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Melbourne Faces New COVID-19 Lockdown As Infections Surge In Australia’s Second Biggest City

A bicycle delivery courier and pedestrians make their way through an intersection in the city center following the easing of restrictions implemented to curb the spread of the coronavirus disease (COVID-19) in Sydney, Australia, June 16, 2020.

Parts of Australia's second biggest city, Melbourne, are to go back into COVID-19 lockdown Wednesday following a surge in cases. Authorities have said 36 suburbs have had an "unacceptably high" number of new infections detected in the past few days.

Australia has had 7,834 confirmed coronavirus cases. 104 people have died.

With 73 infections, Victoria has accounted for almost all of the national tally of new COVID-19 cases in the past 24-hours.

Failures in the hotel quarantine program are being blamed. Travelers returning to Australia from overseas face a mandatory 14-days in isolation.

The state government has said that breaches in security have been linked to the spread of the disease in parts of Melbourne. Health officials have said the surge in infections was ‘heart breaking.’

More than 300,000 people will face legally-enforceable restrictions on their movement as dozens of suburbs are once again placed into lockdown.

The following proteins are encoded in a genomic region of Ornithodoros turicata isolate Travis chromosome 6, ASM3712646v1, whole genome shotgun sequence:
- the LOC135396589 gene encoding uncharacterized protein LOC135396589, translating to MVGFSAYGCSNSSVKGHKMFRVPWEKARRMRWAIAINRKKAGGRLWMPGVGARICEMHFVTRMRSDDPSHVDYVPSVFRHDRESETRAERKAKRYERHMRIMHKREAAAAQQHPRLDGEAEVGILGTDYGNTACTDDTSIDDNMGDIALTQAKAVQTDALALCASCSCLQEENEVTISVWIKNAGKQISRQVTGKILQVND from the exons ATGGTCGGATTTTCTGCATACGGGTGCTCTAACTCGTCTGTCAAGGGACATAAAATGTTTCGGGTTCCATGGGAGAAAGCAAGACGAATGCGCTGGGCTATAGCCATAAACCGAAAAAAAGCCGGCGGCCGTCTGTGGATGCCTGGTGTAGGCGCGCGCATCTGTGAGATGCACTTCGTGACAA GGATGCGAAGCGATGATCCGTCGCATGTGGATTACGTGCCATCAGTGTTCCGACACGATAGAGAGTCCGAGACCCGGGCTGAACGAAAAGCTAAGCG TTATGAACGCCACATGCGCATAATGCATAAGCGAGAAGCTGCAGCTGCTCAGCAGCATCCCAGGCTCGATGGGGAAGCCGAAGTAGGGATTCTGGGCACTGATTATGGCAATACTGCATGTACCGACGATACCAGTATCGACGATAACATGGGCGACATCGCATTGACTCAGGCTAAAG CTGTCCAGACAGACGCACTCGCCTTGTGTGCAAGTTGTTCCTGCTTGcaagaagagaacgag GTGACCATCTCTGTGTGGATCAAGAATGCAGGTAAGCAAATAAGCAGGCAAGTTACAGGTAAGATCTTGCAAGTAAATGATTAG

The Victoria premier Daniel Andrews is warning that the pandemic “will not be over for a long time” and says strict lockdown measures are needed.

“The chief health officer has advised me to reimpose restrictions, so they will be stay at home orders and they will run for four weeks. There will only be four reasons that you are permitted to leave your house and only if you really have to; for work or school, for care or care-giving, for daily exercise, for food and other essentials,” Andrews said.

Fines of about $1,000 could be imposed if residents leave their homes without good reason. They are also banned from traveling to neighboring New South Wales. Anyone from a virus hotspot in Melbourne who tries to cross the border in defiance of public health orders could face a fine of almost US $7,500 or up to six months' in prison.

Disease control measures in New South Wales are being eased. Museums, libraries and some cinemas can now reopen, while more passengers are allowed on public transport. Queensland is also planning to reopen its borders to other Australian jurisdictions in 10 days’ time, although travellers from Victoria will face restrictions.